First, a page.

* Disturbance, not just through flights and traffic, but also through the 18 years that it will take to build, causing the local community to be shattered.
* Pollution due to 40% more flights and 30 million more passengers accessing the airport by car. The local water environment will also be polluted. It is said that 7 years of dust will be left by the construction of Terminal 5 3.
* Threat of Air traffic accidents as there are more flights.
* Loss of communication facilities during the construction phase.
* Property prices would fall, as the demand for a house in the area would decrease due to the above problems. This might affect London’s reputation and bring tourism down. As a result the economy would suffer.
* Further Expansion? 13,000 extra parking spaces are required, more pressure for the M25 to be widened and talks for a third runway would resume. This means more money would have to be wasted due to the fifth terminal.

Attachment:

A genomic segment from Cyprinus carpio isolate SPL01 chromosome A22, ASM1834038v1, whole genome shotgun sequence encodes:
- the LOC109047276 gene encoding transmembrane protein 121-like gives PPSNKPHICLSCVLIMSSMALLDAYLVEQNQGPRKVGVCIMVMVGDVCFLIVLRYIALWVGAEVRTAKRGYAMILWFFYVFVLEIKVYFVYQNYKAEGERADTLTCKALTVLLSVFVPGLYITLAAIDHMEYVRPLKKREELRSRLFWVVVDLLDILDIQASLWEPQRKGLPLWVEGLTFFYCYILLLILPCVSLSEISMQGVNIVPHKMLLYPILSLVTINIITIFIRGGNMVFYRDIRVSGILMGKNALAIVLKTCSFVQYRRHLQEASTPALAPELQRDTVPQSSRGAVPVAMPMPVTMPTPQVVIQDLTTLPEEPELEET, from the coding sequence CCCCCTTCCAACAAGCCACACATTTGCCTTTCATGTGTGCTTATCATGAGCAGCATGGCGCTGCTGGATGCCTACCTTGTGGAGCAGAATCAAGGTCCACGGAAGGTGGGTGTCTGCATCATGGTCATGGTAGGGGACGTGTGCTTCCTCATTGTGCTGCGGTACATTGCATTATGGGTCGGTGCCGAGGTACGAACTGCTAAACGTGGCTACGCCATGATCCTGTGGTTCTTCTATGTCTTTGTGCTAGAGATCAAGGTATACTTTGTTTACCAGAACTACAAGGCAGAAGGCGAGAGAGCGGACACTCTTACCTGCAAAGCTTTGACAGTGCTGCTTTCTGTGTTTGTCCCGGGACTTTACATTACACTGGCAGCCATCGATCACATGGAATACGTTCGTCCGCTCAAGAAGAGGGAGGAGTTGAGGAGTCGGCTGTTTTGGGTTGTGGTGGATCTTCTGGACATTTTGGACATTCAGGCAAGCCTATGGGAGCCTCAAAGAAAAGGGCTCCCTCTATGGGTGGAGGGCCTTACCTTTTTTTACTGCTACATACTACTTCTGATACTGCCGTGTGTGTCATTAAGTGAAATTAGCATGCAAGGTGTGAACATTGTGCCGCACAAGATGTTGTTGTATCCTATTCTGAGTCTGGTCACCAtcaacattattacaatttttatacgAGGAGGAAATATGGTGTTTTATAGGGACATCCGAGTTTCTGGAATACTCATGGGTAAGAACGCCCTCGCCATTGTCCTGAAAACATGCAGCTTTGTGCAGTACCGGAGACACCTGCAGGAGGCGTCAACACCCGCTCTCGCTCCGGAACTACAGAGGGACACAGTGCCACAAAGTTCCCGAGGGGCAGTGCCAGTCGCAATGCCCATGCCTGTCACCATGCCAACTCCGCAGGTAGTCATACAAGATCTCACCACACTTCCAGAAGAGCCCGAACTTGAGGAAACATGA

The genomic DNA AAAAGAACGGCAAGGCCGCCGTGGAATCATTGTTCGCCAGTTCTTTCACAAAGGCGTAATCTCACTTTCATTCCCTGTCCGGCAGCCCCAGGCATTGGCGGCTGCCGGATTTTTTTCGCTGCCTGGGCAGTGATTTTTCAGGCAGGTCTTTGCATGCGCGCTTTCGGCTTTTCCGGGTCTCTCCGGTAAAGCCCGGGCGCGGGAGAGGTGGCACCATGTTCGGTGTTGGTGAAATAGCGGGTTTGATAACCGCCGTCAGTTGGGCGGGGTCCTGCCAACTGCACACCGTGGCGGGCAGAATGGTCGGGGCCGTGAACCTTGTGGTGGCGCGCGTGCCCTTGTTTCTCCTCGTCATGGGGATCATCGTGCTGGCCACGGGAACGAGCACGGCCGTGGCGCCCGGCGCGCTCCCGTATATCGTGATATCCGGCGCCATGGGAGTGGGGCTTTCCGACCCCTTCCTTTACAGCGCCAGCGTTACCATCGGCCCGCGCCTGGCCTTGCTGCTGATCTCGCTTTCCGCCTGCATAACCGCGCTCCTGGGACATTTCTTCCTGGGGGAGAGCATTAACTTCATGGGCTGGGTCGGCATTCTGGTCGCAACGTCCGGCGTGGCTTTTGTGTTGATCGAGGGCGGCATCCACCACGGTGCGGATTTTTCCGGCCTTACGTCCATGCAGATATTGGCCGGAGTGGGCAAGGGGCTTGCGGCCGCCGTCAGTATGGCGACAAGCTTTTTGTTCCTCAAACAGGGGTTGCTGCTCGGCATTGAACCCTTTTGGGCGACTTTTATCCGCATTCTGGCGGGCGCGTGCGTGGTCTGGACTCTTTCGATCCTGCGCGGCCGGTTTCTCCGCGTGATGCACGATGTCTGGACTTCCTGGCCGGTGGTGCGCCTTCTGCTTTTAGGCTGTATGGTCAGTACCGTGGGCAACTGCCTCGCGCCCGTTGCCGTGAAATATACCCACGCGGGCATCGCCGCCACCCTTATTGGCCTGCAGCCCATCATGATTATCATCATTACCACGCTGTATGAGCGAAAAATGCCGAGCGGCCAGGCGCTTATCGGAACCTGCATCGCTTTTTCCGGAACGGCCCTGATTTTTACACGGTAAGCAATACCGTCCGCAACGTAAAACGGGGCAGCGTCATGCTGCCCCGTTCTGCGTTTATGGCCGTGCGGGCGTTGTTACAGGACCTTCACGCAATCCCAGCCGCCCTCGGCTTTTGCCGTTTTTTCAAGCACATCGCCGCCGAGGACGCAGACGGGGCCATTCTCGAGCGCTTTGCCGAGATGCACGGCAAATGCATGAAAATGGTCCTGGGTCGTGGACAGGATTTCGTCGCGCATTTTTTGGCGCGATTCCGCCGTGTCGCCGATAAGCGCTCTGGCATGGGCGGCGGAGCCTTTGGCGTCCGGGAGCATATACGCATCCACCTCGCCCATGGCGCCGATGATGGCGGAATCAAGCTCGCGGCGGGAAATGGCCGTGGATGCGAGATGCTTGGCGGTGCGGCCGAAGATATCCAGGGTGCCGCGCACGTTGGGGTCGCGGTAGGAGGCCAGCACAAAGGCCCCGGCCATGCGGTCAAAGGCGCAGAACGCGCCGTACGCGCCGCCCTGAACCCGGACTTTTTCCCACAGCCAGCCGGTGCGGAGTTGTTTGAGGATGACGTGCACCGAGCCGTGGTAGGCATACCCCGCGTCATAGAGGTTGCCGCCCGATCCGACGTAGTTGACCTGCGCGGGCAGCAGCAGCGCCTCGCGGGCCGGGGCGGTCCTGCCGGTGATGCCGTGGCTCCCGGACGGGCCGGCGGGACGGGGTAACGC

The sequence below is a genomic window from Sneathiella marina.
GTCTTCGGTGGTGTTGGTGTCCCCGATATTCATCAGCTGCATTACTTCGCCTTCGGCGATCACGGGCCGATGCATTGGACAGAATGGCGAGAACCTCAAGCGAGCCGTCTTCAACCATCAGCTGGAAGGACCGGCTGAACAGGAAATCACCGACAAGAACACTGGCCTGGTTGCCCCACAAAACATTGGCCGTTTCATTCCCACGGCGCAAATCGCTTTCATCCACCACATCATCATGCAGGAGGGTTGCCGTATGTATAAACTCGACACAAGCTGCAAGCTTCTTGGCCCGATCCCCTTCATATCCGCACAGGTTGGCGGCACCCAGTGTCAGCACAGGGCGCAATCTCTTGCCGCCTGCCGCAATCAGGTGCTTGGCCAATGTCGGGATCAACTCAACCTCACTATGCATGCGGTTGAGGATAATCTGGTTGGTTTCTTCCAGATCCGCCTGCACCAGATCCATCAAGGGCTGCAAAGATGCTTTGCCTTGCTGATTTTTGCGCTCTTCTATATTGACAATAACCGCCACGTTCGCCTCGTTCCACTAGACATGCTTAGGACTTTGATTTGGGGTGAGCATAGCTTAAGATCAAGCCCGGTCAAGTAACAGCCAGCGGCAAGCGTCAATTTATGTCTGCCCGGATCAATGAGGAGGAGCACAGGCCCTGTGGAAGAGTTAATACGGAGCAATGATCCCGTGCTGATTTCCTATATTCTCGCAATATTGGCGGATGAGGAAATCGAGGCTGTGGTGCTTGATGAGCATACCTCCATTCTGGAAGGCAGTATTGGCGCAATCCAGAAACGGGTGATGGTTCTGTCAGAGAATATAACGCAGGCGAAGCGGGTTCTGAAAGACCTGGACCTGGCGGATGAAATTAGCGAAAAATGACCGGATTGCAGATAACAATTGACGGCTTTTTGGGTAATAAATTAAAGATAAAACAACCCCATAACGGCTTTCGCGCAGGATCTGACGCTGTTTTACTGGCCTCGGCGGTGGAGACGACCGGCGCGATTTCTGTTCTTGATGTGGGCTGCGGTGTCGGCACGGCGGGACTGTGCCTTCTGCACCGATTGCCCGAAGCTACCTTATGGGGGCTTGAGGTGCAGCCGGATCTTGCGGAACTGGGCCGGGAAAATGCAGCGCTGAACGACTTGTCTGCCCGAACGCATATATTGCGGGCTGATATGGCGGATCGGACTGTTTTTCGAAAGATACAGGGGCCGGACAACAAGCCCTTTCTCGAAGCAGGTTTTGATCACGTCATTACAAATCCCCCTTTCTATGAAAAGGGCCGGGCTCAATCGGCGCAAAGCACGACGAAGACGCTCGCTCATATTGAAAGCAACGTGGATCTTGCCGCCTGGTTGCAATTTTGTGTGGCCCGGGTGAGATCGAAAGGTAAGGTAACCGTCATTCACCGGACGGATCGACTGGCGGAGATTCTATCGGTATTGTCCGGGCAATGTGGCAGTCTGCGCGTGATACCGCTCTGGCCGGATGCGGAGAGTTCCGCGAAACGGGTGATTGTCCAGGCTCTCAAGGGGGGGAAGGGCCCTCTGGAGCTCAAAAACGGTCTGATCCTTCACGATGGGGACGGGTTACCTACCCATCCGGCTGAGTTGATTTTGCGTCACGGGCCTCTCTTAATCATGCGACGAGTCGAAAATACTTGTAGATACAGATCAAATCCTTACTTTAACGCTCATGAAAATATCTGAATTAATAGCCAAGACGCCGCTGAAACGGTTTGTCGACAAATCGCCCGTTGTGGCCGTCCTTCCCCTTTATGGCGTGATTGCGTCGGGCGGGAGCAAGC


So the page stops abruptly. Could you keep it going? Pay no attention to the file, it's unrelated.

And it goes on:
As well having affects in and around London, Heathrow could also damage other parts of Britain. These are macroeconomic affects. Terminal 5 will require 2.5 million tonnes of crushed rock, which will come from places like the Somerset Mendips and other attractive landscapes in our country. Quarrying will damage these landscapes beyond repair, which might be regretted if the fifth terminal doesn’t live up to BAA’s expectations.
The 5th terminal may have caused a public outcry, but the new plans will also benefit a lot of people. The BAA feel that Terminal 5 is an economic necessity, here’s why:
* More jobs will be created by the extra terminal such as jobs in construction and jobs in the terminal as well as more pilots and flight assistants. This will bring the unemployment rate down and helping the economy grow. As well as this, more money will be being spent in the economy, meaning more demand. This is known as multiplier effects
* Without the terminal, Heathrow will lose business and stature to other European airports.